RIBES ALPINUM PUMILUM AUREUM.--Golden Mountain Currant. The ordinary

green form is a native of Britain, of which the plant named above is a

dwarf golden-leaved variety.

R. AUREUM.--Buffalo Currant. North-west America, 1812. In this species

the leaves are lobed and irregularly toothed, while the flowers are

yellow, or slightly reddish-tinted. It is of rather slender and

straggling growth. R. aureum praecox
is an early-flowering variety; and

R. aureum serotinum is valued on account of the flowers being produced

much later than are those of the parent plant.

R. CEREUM (_syn R. inebrians_).--North America, 1827. One of the

dwarfer-growing species of Flowering Currant, forming a low, dense bush

of Gooseberry-like appearance, but destitute of spines. By May it is in

full flower, and the blooms, borne in large clusters, have a pretty

pinkish tinge. The foliage is small, neat, and of a tender green that

helps to set off the pretty flowers to perfection. It is a native of

North-west America, and perfectly hardy in every part of the country.

Though not equal in point of floral beauty with our common flowering

Currant, still the miniature habit, pretty and freely-produced

pink-tinted flowers, and fresh green foliage will all help to make it an

acquisition wherever planted. Like the other species of Ribes the

present plant grows and flowers very freely in any soil, and almost

however poor.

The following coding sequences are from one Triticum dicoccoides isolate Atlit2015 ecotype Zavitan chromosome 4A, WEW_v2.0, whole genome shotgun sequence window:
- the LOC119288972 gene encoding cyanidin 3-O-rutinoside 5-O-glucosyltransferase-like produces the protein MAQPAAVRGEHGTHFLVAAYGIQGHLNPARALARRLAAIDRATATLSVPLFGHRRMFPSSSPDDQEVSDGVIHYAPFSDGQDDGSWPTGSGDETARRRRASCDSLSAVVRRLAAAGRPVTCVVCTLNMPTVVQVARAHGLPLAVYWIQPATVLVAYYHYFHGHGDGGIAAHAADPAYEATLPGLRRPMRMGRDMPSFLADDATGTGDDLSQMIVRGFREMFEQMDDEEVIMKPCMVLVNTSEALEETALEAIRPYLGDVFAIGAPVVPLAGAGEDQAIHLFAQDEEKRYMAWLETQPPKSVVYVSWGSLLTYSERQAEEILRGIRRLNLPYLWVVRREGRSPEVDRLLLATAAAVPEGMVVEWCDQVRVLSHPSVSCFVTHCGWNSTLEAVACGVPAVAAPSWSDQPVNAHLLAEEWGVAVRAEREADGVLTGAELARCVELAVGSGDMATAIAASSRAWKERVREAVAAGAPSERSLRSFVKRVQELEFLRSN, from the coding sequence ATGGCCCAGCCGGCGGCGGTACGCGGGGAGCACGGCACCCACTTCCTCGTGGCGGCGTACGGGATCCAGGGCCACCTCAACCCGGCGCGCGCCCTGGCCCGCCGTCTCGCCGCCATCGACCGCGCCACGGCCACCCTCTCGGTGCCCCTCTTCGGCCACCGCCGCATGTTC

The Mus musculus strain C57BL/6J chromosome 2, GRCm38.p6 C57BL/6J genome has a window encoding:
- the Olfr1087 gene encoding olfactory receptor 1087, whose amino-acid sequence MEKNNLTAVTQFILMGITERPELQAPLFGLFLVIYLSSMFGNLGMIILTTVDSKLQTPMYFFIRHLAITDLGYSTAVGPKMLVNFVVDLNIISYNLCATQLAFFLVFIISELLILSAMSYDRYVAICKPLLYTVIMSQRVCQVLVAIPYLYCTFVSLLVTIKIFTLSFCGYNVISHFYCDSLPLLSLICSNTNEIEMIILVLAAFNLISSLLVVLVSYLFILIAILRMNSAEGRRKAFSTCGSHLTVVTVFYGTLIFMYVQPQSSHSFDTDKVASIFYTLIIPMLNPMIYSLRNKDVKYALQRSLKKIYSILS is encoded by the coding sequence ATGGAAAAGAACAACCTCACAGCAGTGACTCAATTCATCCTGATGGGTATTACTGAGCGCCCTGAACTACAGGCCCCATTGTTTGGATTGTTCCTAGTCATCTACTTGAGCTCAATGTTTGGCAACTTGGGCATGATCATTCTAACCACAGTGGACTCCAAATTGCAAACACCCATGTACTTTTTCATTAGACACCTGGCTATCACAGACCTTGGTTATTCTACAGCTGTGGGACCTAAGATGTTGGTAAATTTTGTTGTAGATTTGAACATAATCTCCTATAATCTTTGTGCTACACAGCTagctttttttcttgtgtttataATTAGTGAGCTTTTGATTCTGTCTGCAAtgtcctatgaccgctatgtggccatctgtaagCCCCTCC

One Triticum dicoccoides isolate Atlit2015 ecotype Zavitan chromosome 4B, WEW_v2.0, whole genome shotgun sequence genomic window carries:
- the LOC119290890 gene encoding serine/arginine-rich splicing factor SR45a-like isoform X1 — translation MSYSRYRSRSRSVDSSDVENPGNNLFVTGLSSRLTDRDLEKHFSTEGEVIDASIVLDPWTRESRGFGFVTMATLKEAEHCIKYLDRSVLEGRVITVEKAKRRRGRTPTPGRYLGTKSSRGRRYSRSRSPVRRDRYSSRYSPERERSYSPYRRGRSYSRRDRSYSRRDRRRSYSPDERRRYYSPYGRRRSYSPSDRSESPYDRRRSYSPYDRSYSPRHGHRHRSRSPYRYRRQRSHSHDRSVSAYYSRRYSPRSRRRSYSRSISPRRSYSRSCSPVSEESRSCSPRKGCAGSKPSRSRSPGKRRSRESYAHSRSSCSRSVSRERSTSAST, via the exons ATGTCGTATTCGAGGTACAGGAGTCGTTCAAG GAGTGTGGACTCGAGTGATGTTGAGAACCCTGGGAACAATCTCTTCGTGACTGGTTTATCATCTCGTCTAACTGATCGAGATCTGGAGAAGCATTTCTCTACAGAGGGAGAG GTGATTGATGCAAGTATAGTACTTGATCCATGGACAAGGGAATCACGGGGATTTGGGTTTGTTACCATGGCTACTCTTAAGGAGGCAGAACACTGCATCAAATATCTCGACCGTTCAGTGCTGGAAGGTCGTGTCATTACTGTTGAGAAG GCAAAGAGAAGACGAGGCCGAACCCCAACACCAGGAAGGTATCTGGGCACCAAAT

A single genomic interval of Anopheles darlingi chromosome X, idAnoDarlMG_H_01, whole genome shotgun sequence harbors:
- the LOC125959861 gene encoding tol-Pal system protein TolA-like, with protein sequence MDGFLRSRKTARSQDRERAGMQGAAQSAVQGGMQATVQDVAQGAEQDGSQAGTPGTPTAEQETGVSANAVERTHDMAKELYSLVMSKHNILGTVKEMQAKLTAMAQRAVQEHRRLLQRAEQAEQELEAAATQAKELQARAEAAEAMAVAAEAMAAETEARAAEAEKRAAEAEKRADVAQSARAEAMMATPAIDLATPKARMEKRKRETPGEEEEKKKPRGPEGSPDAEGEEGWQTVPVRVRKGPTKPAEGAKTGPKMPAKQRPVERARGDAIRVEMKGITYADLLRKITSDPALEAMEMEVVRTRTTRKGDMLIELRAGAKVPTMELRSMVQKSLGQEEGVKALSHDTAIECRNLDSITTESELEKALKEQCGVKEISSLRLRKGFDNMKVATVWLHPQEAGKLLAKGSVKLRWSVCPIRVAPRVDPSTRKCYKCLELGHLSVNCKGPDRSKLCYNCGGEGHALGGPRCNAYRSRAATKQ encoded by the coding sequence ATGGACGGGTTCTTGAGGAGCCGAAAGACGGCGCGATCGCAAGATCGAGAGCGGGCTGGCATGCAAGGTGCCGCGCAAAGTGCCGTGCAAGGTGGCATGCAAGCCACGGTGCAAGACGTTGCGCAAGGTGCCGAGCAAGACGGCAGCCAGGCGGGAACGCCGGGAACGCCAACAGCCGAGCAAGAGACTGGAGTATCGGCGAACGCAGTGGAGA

R. FLORIDUM (_syns R. missouriense_ and _R. pennsylvanicum_).--American

Wild Black Currant. North America, 1729. This should be included in all

collections for its pretty autumnal foliage, which is of a bright

purplish bronze.

R. GORDONIANUM (_syns R. Beatonii_ and _R. Loudonii_) is a hybrid

between R. aureum and R. sanguineum, and has reddish, yellow tinged

flowers, and partakes generally of the characters of both species.

R. MULTIFLORUM, Eastern Europe (1822), is another desirable species,

with long drooping racemes of greenish-yellow flowers, and small red


R. SANGUINEUM.--Flowering Currant. North-west America, 1826. An old

inhabitant of our gardens, and well deserving of all that can be said in

its favour as a beautiful spring-flowering shrub. It is of North

American origin, with deep red and abundantly-produced flowers. There

are several distinct varieties as follows:--R. sanguineum flore-pleno

(Burning Bush), with perfectly double flowers, which are produced later

and last longer than those of the species; R. sanguineum album, with

pale pink, or almost white flowers; R. sanguineum atro-rubens, with

deeply-coloured flowers; R. sanguineum glutinosum and R. sanguineum

grandiflorum, bearing compact clusters of flowers that are rosy-flesh

coloured on the outside and white or pinky-white within.

R. SPECIOSUM.--Fuchsia-flowered Gooseberry. California, 1829. A

Californian species, remarkable for being more or less spiny, and with

flowers resembling some of the Fuchsias. They are crimson, and with

long, protruding stamens. As a wall plant, where it often rises to 6

feet in height, this pretty and taking species is most often seen.

The flowering Currants are of unusually free growth, and are not at all

particular about soil, often thriving well in that of a very poor

description. They are increased readily from cuttings and by layers.